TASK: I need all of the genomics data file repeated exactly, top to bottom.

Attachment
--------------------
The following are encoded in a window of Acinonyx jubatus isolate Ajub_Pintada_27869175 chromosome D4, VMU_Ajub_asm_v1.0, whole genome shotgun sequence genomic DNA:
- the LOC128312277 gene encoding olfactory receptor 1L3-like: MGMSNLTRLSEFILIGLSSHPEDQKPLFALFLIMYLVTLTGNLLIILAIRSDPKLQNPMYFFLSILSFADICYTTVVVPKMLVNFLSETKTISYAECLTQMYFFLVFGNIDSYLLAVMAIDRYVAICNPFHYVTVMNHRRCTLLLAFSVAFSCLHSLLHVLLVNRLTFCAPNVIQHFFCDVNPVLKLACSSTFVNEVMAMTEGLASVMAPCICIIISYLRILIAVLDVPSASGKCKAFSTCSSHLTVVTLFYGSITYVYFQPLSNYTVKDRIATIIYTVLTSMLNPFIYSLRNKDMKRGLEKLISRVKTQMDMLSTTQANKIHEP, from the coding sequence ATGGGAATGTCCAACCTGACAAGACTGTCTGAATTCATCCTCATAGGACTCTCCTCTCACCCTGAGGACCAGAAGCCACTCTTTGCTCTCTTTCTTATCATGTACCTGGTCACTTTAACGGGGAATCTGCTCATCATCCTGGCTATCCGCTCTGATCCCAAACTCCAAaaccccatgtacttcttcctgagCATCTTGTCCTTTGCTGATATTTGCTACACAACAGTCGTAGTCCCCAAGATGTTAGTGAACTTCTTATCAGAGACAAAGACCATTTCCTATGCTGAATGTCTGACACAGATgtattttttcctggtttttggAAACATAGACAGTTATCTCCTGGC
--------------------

The following are encoded in a window of Acinonyx jubatus isolate Ajub_Pintada_27869175 chromosome D4, VMU_Ajub_asm_v1.0, whole genome shotgun sequence genomic DNA:
- the LOC128312277 gene encoding olfactory receptor 1L3-like: MGMSNLTRLSEFILIGLSSHPEDQKPLFALFLIMYLVTLTGNLLIILAIRSDPKLQNPMYFFLSILSFADICYTTVVVPKMLVNFLSETKTISYAECLTQMYFFLVFGNIDSYLLAVMAIDRYVAICNPFHYVTVMNHRRCTLLLAFSVAFSCLHSLLHVLLVNRLTFCAPNVIQHFFCDVNPVLKLACSSTFVNEVMAMTEGLASVMAPCICIIISYLRILIAVLDVPSASGKCKAFSTCSSHLTVVTLFYGSITYVYFQPLSNYTVKDRIATIIYTVLTSMLNPFIYSLRNKDMKRGLEKLISRVKTQMDMLSTTQANKIHEP, from the coding sequence ATGGGAATGTCCAACCTGACAAGACTGTCTGAATTCATCCTCATAGGACTCTCCTCTCACCCTGAGGACCAGAAGCCACTCTTTGCTCTCTTTCTTATCATGTACCTGGTCACTTTAACGGGGAATCTGCTCATCATCCTGGCTATCCGCTCTGATCCCAAACTCCAAaaccccatgtacttcttcctgagCATCTTGTCCTTTGCTGATATTTGCTACACAACAGTCGTAGTCCCCAAGATGTTAGTGAACTTCTTATCAGAGACAAAGACCATTTCCTATGCTGAATGTCTGACACAGATgtattttttcctggtttttggAAACATAGACAGTTATCTCCTGGC